Historical Allusions Flashcards Preview

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Flashcards in Historical Allusions Deck (32):
1

barbarian, rough leader; King of Huns from 433-453 and the most successful of the barbarian invaders of the Roman Empire

Attila

2

destructively or frenetically violent, mental, or emotionally upset; a warrior clothed in bear skin who worked himself into a frenzy before battle

Berserk

3

undergarments for dance or active wear; underwear formally worn by females that was composed of loose trousers gathered at the ankles; invented by Amelia Jenkins Bloomer, an American social reformer

Bloomer

4

to censor, expurgate prudishly, to modify, as by shortening or simplifying or by skewing content; after Thomas Bowdler, who expurgated Shakespeare

Bowdlerize

5

to act together in abstaining from using, buying, or dealing with as an expression of protest or disfavor or as a means of coercion, the act or an instance of ____ after a former British soldier who refused to charge lower rents and ejected his tenants

Boycott (Charles C. Boycott)

6

an overhanging protection or shelter, to cover or hover above; Middle English word canape taken from Latin Canapeum or Conopeum, meaning net curtains

Canopy

7

a man who is amorously and gallantly attentive to women; a promiscuous man; Giovanni Jacopo Casanova De Seingalt, an Italian adventurer who established a legendary reputation as a lover

Casanova

8

one who has a militant devotion to and glorification of one's country, fanatical patriotism, prejudiced belief in the superiority of one's own gender, group, or kind; after Nicolas Chauvin, a legendary French soldier devoted to Napoleon

Chauvinist

9

a machine for hoisting and moving heavy objects, consisting of a movable boom equipped with cables and pulleys and connected to the base of an upright stationary beam, a tall framework over a drilled hole, esp. an oil well, used to support boring equipment; named after a London hangman

Derrick

10

any riotous occasion; taken from the Donnybrook Fair, held in Dublin County, Ireland until 1855, which was famous for rioting and dissipation

Donnybrook

11

a style of casual work pants; from a coarse cotton fabric of East Indian origin; from the Hindu word dungri

Dungaree

12

a place of reputed wealth; from the legendary city in South America, sought by early Spanish explorers

El Dolorado

13

to make something banal or trite by frequent use, a horse for ordinary riding or driving, a horse kept for hire, let out, employed, or done for hire; from Hackney, the most common breed of heavy harness horses in the US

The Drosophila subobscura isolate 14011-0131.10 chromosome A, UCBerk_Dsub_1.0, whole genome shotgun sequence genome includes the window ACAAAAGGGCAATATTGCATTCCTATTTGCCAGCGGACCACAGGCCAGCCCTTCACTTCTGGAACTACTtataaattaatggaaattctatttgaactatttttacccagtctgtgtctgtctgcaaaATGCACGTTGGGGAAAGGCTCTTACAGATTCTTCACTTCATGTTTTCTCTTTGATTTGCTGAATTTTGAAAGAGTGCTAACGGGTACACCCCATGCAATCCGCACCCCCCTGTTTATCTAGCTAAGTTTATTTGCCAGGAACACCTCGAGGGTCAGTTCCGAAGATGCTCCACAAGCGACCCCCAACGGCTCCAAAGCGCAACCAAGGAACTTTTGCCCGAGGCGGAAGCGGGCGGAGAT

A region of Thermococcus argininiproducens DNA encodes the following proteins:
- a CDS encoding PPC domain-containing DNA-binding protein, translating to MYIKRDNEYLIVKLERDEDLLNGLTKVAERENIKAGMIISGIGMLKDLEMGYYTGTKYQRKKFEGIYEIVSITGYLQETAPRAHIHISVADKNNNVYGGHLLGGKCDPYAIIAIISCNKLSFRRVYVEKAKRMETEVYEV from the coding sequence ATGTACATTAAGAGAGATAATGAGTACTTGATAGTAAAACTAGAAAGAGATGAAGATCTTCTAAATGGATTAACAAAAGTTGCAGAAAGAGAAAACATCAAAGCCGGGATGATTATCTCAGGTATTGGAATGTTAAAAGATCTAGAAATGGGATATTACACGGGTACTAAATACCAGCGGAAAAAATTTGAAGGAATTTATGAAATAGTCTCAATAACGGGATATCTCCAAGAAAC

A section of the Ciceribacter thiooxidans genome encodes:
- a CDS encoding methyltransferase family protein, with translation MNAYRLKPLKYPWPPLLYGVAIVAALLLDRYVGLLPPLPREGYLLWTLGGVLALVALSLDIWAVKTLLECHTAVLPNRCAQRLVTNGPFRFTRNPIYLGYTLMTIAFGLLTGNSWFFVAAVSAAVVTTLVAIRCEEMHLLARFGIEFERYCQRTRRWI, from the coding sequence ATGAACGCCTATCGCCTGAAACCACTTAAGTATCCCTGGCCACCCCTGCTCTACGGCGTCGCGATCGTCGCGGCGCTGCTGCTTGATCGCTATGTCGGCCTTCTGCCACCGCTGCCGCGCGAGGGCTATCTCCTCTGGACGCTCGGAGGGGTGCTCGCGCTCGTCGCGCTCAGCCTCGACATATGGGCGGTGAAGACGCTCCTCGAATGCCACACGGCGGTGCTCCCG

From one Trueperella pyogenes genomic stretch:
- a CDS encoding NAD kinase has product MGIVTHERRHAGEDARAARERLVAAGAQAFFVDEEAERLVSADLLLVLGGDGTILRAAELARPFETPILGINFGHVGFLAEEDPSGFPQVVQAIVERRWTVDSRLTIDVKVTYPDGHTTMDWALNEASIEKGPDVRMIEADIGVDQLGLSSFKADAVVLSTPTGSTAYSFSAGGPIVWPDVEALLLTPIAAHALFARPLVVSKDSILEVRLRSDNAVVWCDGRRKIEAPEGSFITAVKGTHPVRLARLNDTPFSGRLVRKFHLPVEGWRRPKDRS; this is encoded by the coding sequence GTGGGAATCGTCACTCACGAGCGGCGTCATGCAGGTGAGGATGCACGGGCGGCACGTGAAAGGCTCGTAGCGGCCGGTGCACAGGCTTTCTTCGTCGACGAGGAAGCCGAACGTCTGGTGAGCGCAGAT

Hackney

14

one who believes that a person can make it on his own merits; from American writer of inspirational adventure books

Horatio Alger

15

using or marked by the use of few words, brief; Lakonikos, from the reputation of Spartans for brevity of speech

Laconic

16

a humorous or nonsense verse of five lines; from a county in the Republic of Ireland where the form is said to have originated

Limerick

17

of or relating to Machiavelli or Machiavellianism, characterized by expedience, deceit, and cunning; after Niccolo Machiavelli, a philosopher known for his treaties and political expediency; wrote "The Prince"

Machiavellian

18

a long distance race; source of the Victory of the Greeks over Persians in 490 BC

Marathon

19

modern witch hunt, the practice of publicizing accusations of political disloyalty or subversions with insufficient regard to evidence, the use of unfair investigatory or accusatory methods, in order to suppress opposition; after Joseph McCarthy, an American politician who as a US Senator from WWI publicly accused many citizens of subversion

McCarthyism

20

to wander aimlessly; originating from Meander, a river in Turkey noted for its winding course

Meander

21

to induce the state of being hypnotized; FA Mesmer, a Austrian physician who used hypnotism and developed a theory called "animal magnetism"

Mesmerize

22

fortune teller; French physician and astrologer who wrote a book of rhymed prophecies

Nostradamus

23

bitterly ironical, sarcastic, sneering; from a Sardinian plant said to bring on fits of laughter

Sardonic

24

frugal and bare, simple, disciplined and stern and brave; having to do with Sparta, an important City in Greece; they were known for simplicity of life, severity, courage, and brevity of speech

Spartan

25

hinder or obstruct by evasive, delaying tactics; in cricket: trying to go completely defensive, blocking every ball without trying to score; relating to Stonewall Jackson, a Confederate General, from the remark during the Battle of Bull Run: "Look as Jackson's men; they stand like a stone wall."

Stonewall

26

satirical; from JS's famous satire on politics in GT

Swiftian

27

luxurious, voluptuous, a person who cares very much for luxury and pleasure; an inhabitant of Sybars, a town founded by the Greeks in ancient Italy, which was known for its luxury

Sybaritic

28

having to do with the theater or acting; relating to Thespians, so called from Thespis, a Attic poet of the 6th century BC, reputed to be the father of the Greek tragedy

Thespian

29

govt of people of the US; derived from the USA-- a businessman with initials on shipping boxes in the 1880s

Uncle Sam

30

an imaginary and perfect society; British 1610, source: Tomas More's novel

Utopia

31

style of music; loud, dramatic, radical; having to do with Wagner, his music, or his musical styles or theories

Wagnerian

32

a decisive or final defeat or setback; Belgian 1816, source of Napoleon's last defeat

Waterloo